A practicing Catholic, Joe Biden does not hesitate to evoke his faith to justify his wish to “heal” a deeply divided country, but his religious convictions may not be enough to achieve the sacred union around the American president.
Second Catholic President in United States history, after John F. Kennedy, Joe Biden displays his faith on his wrist with a rosary worn by his son, Beau, on the day of his death from brain cancer in 2015 .
On Thursday, he kicked off his first day at the White House by attending a virtual church service.
He rarely misses Sunday mass, given in a small church, when he is in his stronghold of Wilmington, Delaware. Proud of his Irish roots, he says his faith is rooted in the tradition of the working class, which promotes humility and truth.
During the campaign, he frequently referred to religion, promising to wage a “battle for the soul” of America after the Trump years.
On Wednesday, he took an oath with his hand resting on the imposing leather-bound Bible his family has owned for 128 years.
Then, in his inaugural address, he quoted Saint Augustine and asked that Americans do not see each other “as enemies, but as neighbors.”
“Today, on this January day, all my soul is devoted to bringing America together,” he said. He also observed a moment of silent prayer in memory of the more than 400,000 U.S. victims of COVID-19.
Before this historic enthronement, he had attended a mass that very morning in the company of Republican and Democratic officials in Congress, as a sign of appeasement.
“His faith motivates his attention to the poor, immigrants and those ignored by society,” Martyn Oliver, an American University religious specialist, told AFP. “Many Americans who did not vote for him will also benefit” from his reforms, he adds.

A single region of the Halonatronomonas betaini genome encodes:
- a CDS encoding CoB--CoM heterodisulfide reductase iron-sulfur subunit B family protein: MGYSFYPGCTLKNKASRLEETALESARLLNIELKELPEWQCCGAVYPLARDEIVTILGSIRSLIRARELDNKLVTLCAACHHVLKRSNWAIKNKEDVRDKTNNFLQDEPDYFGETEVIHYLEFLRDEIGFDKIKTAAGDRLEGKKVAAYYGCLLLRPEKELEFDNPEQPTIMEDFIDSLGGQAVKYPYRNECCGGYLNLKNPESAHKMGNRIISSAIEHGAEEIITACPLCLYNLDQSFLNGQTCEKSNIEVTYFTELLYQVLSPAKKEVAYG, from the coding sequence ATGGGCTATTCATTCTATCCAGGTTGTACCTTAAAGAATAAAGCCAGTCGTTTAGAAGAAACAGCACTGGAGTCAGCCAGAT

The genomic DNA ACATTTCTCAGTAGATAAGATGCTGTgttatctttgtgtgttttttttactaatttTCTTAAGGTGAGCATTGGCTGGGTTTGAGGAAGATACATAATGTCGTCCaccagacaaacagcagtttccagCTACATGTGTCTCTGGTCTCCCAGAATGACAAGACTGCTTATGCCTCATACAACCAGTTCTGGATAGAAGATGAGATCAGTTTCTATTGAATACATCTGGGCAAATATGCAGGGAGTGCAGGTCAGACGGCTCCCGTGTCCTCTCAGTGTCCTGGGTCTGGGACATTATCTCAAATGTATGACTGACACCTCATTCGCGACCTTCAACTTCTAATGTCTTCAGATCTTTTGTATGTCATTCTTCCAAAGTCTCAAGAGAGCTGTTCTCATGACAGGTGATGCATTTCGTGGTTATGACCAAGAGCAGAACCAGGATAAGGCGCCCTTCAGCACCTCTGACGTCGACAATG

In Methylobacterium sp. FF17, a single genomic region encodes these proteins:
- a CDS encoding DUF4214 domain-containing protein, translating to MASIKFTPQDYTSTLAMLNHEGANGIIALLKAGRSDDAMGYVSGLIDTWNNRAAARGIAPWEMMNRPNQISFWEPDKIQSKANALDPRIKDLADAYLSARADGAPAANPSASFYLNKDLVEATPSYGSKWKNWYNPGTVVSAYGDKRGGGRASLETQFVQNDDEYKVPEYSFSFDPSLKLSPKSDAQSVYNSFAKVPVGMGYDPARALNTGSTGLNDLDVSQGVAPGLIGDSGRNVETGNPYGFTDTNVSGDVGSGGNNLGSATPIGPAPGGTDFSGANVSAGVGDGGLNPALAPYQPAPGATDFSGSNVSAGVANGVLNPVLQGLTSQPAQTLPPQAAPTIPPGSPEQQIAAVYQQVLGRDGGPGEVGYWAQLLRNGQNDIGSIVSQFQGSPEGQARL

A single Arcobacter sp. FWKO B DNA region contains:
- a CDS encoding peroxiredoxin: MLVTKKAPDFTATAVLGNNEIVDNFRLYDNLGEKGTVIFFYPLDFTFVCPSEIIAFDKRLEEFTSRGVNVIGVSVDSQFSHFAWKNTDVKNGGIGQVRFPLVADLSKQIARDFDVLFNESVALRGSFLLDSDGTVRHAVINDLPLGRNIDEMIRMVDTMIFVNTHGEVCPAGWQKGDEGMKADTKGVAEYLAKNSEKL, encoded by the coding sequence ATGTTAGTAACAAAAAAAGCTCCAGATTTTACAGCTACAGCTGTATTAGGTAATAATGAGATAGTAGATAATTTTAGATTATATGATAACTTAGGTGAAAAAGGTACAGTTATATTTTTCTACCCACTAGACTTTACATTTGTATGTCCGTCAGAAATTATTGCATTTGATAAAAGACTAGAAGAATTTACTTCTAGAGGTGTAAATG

” Good intentions “
But white Protestant evangelists, who voted overwhelmingly for Donald Trump, “should continue to oppose the Biden government, perhaps in part because it is Catholic,” said Oliver.
“There is a real chance for moderation and compromise, but the current level of partisan bitterness could make this path very difficult,” said Stephen White, an expert at the Center for Ethics and Public Policy, a conservative Christian think tank.
“Good intentions will never be enough”, he adds, in a text published Thursday.
Because with a fragile majority in Congress, the 78-year-old Democratic president will have to rally beyond his party and convince conservative clerics, while some of his reforms make even his Catholic co-religionists cringe.
Joe Biden professes humanistic Catholicism to defend social, economic and racial justice. He also appears liberal on several very divisive social issues.
Opposed to the death penalty, he wants to abolish it at the federal level and has appointed homosexuals and a transgender person to his government.
He also supports the Supreme Court ruling “Roe v. Wade ”who recognized in 1973 the right to abortion in the United States, undermined under Donald Trump. He promised to perpetuate it by pushing Congress to enshrine it in law.
And he has promised to reverse his predecessor’s decision to deprive organizations supporting abortion of public funds, which makes the Catholic hierarchy bristle.
The president of the conference of American Catholic bishops, José Gomez, welcomed the investiture of a president “who understands (…) the importance of faith”. But he also denounced the Democrat’s policies “which would advance evil and threaten human life and dignity, on subjects such as abortion, contraception, marriage and gender”.
A statement that contrasts with the encouragement of Pope Francis and which does not seem to be unanimous among the American clergy, the Archbishop of Chicago seeing in it a “thoughtless” message, which would have “surprised many bishops”.